Hummingbird Photography

An Online Guide - Part 4:

Feeders, Flowers and Backgrounds

 
1
High Speed
Flash
2
The Outdoor Studio
3
Exposure
and Light
4
Feeders and Flowers
5
Equipment
Advice
 

Feeder & Flowers
Feeder and Flowers
(click to enlarge)

Feeders

For setups I often use tube feeders (Perky Pets makes one) to attract the birds, and hide them behind flower blossoms. By careful arrangement, it appears that the bird is feeding from the flower, and the feeder can’t be seen. (The compression effect of telephoto lenses contributes to this illusion.)

Setting this up, and lighting it, can become quite elaborate—and lots of fun! I have often spent as much time positioning the flowers around the feeder as I have on all the lights and other arrangements. (And sometimes the wings of the impatient birds have brushed against my fingers as we compete for "feeder time"!)

Backgrounds and Flowers

If you arrange the strobes on the bird to be much brighter than the ambient light, the background will go black unless you take steps to counteract this. Also, if your distant background is in bright sun, a "ghost" image of the bird silhouetted on the background can occur. So the next element of our outdoor studio is the background.

Violet-crowned Hummingbird
(click to enlarge)

For a simple background you can use matboards from an art supply store, which are available in a wealth of colors. By placing one perhaps 18 inches from the bird, enough light may spill over onto it from the flashes lighting the bird, but beware of shadows. Dedicating one or more lights to the background will help. A flash meter is invaluable for balancing this light. Move the background flash until the background reading is the same as the reading for the bird—or vary the ratio for creative effects.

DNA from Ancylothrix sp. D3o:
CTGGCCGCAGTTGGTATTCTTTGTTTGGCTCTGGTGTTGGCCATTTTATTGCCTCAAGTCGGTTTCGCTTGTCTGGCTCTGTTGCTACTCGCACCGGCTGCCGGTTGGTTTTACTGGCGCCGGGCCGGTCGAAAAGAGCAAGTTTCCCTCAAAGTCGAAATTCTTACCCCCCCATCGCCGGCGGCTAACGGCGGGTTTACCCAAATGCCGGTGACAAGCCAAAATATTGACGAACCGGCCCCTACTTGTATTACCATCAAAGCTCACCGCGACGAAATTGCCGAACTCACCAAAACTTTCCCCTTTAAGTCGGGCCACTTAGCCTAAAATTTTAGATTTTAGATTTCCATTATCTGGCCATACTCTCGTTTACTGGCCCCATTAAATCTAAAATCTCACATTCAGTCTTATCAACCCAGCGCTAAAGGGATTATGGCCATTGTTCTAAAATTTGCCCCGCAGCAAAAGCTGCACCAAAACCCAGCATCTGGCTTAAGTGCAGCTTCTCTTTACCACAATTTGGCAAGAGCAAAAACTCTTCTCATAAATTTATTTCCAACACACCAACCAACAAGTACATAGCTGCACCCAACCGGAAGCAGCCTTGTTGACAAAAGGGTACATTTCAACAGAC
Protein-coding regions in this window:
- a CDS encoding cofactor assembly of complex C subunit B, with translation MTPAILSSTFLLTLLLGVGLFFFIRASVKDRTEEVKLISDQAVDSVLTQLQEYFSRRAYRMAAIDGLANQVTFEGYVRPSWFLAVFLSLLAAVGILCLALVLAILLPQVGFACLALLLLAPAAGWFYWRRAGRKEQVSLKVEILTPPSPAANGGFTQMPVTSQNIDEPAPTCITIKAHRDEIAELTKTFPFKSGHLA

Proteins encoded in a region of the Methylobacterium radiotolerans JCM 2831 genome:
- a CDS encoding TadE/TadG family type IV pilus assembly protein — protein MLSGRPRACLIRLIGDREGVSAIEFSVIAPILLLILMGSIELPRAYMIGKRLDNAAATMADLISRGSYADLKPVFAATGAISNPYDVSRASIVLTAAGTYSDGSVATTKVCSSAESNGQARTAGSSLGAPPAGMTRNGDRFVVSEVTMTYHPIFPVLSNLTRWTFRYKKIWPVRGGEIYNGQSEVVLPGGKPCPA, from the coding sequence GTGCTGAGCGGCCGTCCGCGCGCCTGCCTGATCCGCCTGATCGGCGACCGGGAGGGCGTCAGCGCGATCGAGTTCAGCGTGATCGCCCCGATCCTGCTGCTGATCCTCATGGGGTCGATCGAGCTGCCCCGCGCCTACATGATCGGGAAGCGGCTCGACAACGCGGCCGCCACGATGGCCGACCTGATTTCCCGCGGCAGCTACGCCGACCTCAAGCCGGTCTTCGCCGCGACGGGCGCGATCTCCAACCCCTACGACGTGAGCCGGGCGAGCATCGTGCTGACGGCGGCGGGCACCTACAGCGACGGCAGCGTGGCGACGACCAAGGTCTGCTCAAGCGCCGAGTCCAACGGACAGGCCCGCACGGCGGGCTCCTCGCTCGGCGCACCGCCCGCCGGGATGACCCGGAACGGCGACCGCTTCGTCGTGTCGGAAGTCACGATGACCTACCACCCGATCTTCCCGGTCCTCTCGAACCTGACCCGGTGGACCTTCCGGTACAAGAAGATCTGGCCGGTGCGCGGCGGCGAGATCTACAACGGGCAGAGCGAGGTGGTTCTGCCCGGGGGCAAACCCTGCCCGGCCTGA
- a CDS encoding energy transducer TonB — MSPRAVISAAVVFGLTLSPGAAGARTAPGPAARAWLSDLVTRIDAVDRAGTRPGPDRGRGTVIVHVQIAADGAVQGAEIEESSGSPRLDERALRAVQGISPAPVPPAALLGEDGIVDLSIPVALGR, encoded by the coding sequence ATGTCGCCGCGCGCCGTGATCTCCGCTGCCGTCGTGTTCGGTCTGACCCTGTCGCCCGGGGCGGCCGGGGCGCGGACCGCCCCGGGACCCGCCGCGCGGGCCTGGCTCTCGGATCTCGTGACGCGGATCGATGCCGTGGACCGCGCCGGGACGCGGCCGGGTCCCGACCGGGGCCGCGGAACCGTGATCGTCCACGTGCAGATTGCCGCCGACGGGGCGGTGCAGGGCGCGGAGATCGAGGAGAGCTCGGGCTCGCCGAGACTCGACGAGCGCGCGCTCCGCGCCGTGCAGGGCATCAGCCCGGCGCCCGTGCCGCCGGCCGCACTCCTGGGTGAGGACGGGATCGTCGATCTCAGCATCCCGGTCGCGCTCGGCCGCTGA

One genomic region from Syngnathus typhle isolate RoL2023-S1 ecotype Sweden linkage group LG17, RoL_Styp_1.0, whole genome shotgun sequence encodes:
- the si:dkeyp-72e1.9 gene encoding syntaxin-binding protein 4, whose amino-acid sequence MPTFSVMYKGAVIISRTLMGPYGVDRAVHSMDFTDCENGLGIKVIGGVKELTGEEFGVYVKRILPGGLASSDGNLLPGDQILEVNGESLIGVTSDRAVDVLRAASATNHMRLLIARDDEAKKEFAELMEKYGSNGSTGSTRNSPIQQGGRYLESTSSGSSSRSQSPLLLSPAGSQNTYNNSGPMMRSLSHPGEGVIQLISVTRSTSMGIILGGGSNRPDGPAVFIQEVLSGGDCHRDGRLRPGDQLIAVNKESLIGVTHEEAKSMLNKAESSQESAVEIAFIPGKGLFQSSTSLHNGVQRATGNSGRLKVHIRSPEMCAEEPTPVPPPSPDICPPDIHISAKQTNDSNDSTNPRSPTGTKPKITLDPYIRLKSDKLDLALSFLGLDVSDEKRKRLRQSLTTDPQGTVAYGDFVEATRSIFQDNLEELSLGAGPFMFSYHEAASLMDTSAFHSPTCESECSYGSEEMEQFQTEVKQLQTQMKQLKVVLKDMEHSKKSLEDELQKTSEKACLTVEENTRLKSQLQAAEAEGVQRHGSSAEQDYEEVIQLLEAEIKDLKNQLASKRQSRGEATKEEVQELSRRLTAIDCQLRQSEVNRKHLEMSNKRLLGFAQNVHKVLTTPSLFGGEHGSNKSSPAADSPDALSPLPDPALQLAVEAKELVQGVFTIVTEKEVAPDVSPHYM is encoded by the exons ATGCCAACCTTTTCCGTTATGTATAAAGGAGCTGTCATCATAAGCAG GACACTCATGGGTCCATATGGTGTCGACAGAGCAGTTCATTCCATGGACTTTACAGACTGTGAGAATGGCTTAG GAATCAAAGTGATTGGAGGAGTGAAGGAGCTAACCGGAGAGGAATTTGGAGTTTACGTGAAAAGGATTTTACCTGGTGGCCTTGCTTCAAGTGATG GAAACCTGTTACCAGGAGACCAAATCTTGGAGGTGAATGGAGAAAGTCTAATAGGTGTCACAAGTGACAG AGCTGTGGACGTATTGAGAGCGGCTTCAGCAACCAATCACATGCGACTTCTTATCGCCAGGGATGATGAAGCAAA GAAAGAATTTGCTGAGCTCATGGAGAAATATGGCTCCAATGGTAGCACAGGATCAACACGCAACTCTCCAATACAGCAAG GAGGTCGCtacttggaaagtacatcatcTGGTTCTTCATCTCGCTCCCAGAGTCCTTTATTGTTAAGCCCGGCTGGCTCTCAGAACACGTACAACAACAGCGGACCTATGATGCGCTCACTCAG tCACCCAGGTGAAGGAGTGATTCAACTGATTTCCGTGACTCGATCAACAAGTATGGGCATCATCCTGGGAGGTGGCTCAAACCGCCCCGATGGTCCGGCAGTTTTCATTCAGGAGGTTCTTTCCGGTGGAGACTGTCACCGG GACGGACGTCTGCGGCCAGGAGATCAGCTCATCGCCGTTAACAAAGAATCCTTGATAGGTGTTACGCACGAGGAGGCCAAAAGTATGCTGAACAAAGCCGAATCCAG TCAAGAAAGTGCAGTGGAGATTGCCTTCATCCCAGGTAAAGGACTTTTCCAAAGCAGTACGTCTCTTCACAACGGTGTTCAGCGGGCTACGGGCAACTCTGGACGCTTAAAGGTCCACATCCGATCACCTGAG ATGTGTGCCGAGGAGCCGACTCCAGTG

Matboards provide a clean background, but can also look artificial. After you’ve gotten proficient, you can try adding painted backgrounds or flowers. Three dimensional backgrounds such as flowers or plants require special attention to lighting, otherwise deep and unnatural shadows may result. For such situations, I often dedicate two or even three flashes to the background.

Broad-billed Hummingbird
(click to enlarge)

The photo on the right required three lights on the bird (positioned so as to not burn out the flower it's "feeding" from), one light on the background plant to augment the light spilling over from the bird, and yet another light on a painted matboard behind the background flowers (to prevent the "holes" in the plant from going black).

Visualizing Your Results

With some experience you will be able to predict the effects of lighting on complicated and three dimensional setups. Keep in mind that, for the most part, "what you see is not what you get," particularly if your flashes are much brighter than ambient.

Instead, try to picture the results as if you were shooting at night, with the only light coming from your strobes. (If you were in a darkened studio, you could rely on modeling lights on your strobes to preview your results, but that’s not practical outdoors.)

Before the advent of digital SLRs, I routinely used overnight or same-day E-6 processing to check my results. If you are shooting medium format, you can use a Polaroid back. Digital SLR bodies are a great advantage for this type of flash photography, since you can immediately see your results. And the quality is good enough that many of my participants shoot entirely in digital now—and we have a digital slideshow of their results later that day! More ...

 
1
High Speed
Flash
2
The Outdoor Studio
3
Exposure
and Light
4
Feeders and Flowers
5
Equipment
Advice